The eternal sportsperson is someone whose relevance gets embalmed in collective memories, passed on through generations as a fond remembrance and through that link, the athlete lives on. Sport and the arts at their highest plane always tap-dance in our minds.
An old goal will be recalled, a string of words like William Shakespeare’s “to be or not to be” will last for posterity and a snatch of an evergreen song will be hummed. In cricket, Sir Don Bradman lingers forever even after he became part of the mists of time in 2001. Cut to football and you cannot get anyone bigger than Pele, the legend who departed on Thursday, aged 82, after battling cancer.
Like Muhammad Ali, the splendid boxer, Pele’s legacy is set in stone while being mounted upon his lightning feet. With the halo he generated, and for his iconic description of football as ‘The Beautiful Game’, Pele (a mononym he preferred over the original name of Edson Arantes do Nascimento) will continue to live on not just in his nation Brazil but across the universe.
The binary juxtaposition of Pele and Diego Maradona in the realm of greatness while resting on a famous Latin American rivalry between Brazil’s yellow and Argentina’s blue, will grease many football conversations for years to come with Lionel Messi nudging all of us to whisper him in the same breath. Pele’s records are staggering and so is the glittering fact that he is the only player to have won three World Cups — 1958, 1962 and 1970.
The very best athletes become sporting evangelists converting us into their fold, drawing us to either play their sport or at least follow it. Seen in that light, Pele was the high-priest in football’s pulpit while readers of a different vintage may have a lenience towards Maradona while others can have a recency-bias and root for Messi.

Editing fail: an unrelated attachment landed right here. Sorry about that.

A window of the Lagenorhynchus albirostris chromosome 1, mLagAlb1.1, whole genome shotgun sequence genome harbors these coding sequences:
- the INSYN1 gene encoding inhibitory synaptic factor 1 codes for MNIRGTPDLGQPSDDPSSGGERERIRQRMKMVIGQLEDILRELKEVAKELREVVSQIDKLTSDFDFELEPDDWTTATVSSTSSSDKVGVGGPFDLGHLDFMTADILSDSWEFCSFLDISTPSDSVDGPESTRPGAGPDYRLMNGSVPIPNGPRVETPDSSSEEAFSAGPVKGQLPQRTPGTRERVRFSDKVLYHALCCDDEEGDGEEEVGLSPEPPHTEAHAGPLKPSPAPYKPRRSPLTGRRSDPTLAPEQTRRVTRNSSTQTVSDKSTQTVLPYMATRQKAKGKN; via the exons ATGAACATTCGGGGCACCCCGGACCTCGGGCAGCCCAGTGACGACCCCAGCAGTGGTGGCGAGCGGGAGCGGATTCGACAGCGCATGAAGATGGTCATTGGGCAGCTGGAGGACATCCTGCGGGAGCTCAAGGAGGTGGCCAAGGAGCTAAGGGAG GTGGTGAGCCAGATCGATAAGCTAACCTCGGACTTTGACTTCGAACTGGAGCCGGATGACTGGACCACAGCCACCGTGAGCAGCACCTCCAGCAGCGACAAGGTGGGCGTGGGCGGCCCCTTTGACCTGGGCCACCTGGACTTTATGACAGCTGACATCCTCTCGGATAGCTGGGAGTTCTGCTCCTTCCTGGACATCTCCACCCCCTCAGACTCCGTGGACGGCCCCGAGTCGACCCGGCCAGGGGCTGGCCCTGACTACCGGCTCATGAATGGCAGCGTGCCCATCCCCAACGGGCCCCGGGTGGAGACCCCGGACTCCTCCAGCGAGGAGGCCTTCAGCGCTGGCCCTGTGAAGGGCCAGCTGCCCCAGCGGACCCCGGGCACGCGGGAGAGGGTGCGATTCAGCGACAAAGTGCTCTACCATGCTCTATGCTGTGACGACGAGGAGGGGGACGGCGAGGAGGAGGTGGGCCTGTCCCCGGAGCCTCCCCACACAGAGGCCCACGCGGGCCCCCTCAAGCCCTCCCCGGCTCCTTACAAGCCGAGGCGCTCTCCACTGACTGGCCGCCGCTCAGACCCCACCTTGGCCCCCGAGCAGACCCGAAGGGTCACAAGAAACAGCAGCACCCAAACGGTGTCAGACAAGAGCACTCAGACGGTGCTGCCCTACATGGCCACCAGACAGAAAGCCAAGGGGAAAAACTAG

Maradona was seen as the accessible champion, warts and all, prone towards magic, drama and the acerbic word. And during the recent World Cup, which Messi willed Argentina to win at Doha, he too allowed the icy veneer to slip at times while scripting incandescent couplets with his feet. But Messi was being Messi even if some said he was tapping into his inner Maradona.
For most, Pele is a legend whose exploits are remembered, thanks to a gob-smacked earlier generation which witnessed him in his prime and was aware of the halo he exuded till his last breath in a hospital. The retired champion can at times turn grumpy but Pele was an exception and everyone wanted a piece of him, be it a country’s leader or the fan on the street. His allure remained undiminished.
Football is one sport where the gifted player with a spinning ball at his feet can seemingly pause a larger rotating globe. The earth perhaps stands still for a split-second when a goal is scored and all of us become part of a vast congregation cutting across continents. There are stories about good old Calcutta coming to a halt when Pele turned up in 1977. He was football royalty, who emerged from barefoot-poverty and like Ali, he also embodied ‘Black pride’ much before Vivian Richards, Serena Williams or Michael Holding espoused this cause.
When Maradona passed away in 2020, Pele tweeted: “One day, I hope we can play ball together in heaven.” Perhaps they already are provided you are a believer, and if you are an atheist, it is still a delicious thought for which you could make an exception.